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  • 12.16.15

Netflix Ran A Campaign Ad For Frank Underwood During Last Night’s GOP Debate

He’s already polling ahead of John Kasich.

Netflix Ran A Campaign Ad For Frank Underwood During Last Night’s GOP Debate
[Photo: David Giesbrecht, courtesy of Netflix]

Last night saw CNN air the 7,235th eighth GOP presidential debate of the 2016 campaign season. The unknowns entering the debate represented a fairly consistent set of questions: Would Donald Trump and Ted Cruz continue their beef onstage? Would things get weird? Would America, in fact, be made great again? But one question fewer people probably had on their minds was: How would Frank Underwood feel about the proceedings?

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Underwood, of course, is the devious, scheming president played with scenery-chewing glee by Kevin Spacey and his sonorous Southern accent on Netflix’s smash House of Cards. And during last night’s debate, the star of the Netflix series used 30 seconds of ad space to make an announcement–dressed in all of the trappings of an actual political campaign ad–about the show’s upcoming fourth season. The eighth intra-party debate of a campaign season that still has six weeks to go before anybody can actually win any delegates isn’t usually considered a hot time to advertise announcements regarding high-profile, prestigious media properties like House of Cards, but the lure of the actual political event apparently proved as tantalizing to Netflix as the opportunity to shove [season two spoiler] in front of a moving subway train did to the fictional president.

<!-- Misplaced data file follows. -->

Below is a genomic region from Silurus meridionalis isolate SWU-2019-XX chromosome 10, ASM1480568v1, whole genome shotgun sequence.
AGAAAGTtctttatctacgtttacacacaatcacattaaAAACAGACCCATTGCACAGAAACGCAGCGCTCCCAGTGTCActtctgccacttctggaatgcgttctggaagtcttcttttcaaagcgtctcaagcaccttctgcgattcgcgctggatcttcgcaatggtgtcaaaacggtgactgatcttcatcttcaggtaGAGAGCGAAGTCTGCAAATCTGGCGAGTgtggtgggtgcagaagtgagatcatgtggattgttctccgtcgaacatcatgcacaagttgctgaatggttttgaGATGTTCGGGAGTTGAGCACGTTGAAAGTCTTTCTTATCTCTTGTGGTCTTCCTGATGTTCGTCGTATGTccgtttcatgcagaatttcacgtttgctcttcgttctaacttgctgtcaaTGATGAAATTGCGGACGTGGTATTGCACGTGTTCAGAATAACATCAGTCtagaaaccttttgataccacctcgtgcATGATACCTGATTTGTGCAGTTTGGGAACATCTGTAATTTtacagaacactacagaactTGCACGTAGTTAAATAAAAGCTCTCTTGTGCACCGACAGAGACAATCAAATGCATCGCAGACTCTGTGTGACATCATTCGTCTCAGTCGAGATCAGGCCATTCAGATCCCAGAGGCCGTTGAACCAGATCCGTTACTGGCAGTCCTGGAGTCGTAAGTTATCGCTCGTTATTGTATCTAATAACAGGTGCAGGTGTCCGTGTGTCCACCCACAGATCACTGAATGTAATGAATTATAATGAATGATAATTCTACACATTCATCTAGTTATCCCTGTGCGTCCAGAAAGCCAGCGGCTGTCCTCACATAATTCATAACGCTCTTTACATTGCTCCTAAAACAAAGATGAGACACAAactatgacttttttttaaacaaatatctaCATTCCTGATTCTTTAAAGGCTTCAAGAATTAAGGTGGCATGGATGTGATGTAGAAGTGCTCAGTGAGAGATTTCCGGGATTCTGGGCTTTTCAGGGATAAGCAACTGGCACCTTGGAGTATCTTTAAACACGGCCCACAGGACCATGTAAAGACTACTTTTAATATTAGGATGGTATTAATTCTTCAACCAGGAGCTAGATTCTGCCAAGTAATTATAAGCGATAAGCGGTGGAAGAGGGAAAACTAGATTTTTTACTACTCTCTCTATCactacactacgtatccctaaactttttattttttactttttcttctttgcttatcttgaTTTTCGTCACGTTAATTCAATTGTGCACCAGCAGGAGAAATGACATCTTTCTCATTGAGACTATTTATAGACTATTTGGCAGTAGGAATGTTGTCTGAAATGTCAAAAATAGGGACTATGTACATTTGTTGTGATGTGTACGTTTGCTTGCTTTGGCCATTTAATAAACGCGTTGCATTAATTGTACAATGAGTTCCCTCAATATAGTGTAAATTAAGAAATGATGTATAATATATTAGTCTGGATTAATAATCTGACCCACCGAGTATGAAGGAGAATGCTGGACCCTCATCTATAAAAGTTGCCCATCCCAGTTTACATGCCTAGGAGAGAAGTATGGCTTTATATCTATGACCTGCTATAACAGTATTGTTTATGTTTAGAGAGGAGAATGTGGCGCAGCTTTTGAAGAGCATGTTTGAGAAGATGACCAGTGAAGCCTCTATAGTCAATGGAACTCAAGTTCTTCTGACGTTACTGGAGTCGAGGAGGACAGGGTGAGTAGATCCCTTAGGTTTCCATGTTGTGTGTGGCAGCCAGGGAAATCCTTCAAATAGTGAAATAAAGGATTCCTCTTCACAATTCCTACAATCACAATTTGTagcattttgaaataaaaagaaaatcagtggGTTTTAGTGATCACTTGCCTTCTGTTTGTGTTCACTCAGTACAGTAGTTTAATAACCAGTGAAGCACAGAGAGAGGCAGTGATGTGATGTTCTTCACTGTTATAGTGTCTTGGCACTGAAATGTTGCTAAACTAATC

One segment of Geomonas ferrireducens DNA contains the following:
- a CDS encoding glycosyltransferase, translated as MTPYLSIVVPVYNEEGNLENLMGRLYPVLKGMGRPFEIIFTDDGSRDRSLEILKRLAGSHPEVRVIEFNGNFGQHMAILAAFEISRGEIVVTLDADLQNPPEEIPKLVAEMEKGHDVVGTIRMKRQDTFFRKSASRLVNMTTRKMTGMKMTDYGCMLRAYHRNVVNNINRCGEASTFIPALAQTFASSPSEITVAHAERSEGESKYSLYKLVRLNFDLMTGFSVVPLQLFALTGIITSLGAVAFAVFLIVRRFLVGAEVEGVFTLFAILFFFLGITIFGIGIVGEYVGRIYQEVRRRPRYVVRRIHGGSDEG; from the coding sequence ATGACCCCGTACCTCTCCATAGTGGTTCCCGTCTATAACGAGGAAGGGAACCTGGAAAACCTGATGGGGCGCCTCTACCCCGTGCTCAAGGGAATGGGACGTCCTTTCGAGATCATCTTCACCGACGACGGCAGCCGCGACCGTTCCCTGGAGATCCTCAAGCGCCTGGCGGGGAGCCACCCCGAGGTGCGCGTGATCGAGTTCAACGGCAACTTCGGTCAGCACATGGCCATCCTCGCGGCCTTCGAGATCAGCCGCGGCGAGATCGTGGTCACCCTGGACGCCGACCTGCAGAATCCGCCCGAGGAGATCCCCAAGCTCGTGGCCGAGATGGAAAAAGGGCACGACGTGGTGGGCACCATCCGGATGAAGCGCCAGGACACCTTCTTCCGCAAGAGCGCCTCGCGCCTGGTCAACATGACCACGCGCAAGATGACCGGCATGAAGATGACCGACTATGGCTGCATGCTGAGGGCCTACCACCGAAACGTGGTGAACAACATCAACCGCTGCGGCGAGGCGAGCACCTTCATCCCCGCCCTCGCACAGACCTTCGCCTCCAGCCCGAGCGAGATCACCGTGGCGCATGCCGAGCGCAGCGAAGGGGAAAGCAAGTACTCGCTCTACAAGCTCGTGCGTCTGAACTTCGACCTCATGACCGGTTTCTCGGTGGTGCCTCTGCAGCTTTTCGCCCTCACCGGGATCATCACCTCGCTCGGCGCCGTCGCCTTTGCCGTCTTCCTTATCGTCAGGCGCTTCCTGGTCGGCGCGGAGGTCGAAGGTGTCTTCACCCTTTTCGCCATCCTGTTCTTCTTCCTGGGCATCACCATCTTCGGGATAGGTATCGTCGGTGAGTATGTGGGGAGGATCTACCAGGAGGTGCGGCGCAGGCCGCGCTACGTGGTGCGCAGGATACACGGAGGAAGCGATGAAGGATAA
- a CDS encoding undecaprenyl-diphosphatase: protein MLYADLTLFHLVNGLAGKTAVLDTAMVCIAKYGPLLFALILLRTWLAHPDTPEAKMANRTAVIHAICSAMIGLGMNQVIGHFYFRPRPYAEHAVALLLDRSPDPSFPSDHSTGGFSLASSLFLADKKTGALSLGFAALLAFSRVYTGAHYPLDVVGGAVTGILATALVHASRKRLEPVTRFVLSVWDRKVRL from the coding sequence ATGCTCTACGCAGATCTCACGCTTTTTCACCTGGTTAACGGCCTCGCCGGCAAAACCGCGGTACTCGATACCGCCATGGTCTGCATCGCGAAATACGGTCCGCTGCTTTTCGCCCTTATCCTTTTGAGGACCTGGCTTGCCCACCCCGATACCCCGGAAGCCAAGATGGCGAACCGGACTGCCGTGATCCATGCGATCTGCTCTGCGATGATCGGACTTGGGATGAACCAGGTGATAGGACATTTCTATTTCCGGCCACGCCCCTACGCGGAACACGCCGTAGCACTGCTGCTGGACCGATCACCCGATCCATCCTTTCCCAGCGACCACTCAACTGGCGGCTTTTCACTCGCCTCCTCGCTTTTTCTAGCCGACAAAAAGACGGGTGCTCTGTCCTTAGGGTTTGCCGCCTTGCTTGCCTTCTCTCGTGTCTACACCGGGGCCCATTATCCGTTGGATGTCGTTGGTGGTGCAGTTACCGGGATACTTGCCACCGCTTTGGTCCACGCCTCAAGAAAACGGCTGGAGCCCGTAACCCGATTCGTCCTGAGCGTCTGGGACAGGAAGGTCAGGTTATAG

Amid the shots of the heartland and hardworking Americans engaging in some respectable labor, buttressed by feel-good imagery of our troops and new days rising over our great cities, Spacey–who seems to enjoy dropping into his Frank Underwood character whenever possible–informed debate viewers that he’s “just getting started.” Those who want to binge on an even less realistic version of American politics can await March 4, and follow up their Super Tuesday with a super Friday. And at the very least, a slogan like “FU2016” is a sentiment that might actually unite America.

About the author

Dan Solomon lives in Austin with his wife and his dog. He's written about music for MTV and Spin, sports for Sports Illustrated, and pop culture for Vulture and the AV Club.

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